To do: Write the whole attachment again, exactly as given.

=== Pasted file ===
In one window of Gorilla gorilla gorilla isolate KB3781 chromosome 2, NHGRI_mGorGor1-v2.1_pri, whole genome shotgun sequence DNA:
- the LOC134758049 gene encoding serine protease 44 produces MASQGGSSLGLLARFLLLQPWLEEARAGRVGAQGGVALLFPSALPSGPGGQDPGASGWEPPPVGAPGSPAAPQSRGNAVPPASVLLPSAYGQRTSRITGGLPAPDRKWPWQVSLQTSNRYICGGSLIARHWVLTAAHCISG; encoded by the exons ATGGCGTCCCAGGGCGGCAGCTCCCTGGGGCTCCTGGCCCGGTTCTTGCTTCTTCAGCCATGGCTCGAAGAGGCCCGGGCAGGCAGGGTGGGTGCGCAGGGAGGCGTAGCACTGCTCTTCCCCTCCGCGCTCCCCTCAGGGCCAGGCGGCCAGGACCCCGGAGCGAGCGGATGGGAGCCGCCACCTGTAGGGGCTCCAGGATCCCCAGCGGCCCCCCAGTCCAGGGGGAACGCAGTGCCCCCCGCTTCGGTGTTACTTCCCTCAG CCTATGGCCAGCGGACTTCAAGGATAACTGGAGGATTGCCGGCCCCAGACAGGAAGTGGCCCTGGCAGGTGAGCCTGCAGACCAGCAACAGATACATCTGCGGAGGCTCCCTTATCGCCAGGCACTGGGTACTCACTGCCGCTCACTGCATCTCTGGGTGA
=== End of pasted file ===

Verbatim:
In one window of Gorilla gorilla gorilla isolate KB3781 chromosome 2, NHGRI_mGorGor1-v2.1_pri, whole genome shotgun sequence DNA:
- the LOC134758049 gene encoding serine protease 44 produces MASQGGSSLGLLARFLLLQPWLEEARAGRVGAQGGVALLFPSALPSGPGGQDPGASGWEPPPVGAPGSPAAPQSRGNAVPPASVLLPSAYGQRTSRITGGLPAPDRKWPWQVSLQTSNRYICGGSLIARHWVLTAAHCISG; encoded by the exons ATGGCGTCCCAGGGCGGCAGCTCCCTGGGGCTCCTGGCCCGGTTCTTGCTTCTTCAGCCATGGCTCGAAGAGGCCCGGGCAGGCAGGGTGGGTGCGCAGGGAGGCGTAGCACTGCTCTTCCCCTCCGCGCTCCCCTCAGGGCCAGGCGGCCAGGACCCCGGAGCGAGCGGATGGGAGCCGCCACCTGTAGGGGCTCCAGGATCCCCAGCGGCCCCCCAGTCCAGGGGGAACGCAGTGCCCCCCGCTTCGGTGTTACTTCCCTCAG CCTATGGCCAGCGGACTTCAAGGATAACTGGAGGATTGCCGGCCCCAGACAGGAAGTGGCCCTGGCAGGTGAGCCTGCAGACCAGCAACAGATACATCTGCGGAGGCTCCCTTATCGCCAGGCACTGGGTACTCACTGCCGCTCACTGCATCTCTGGGTGA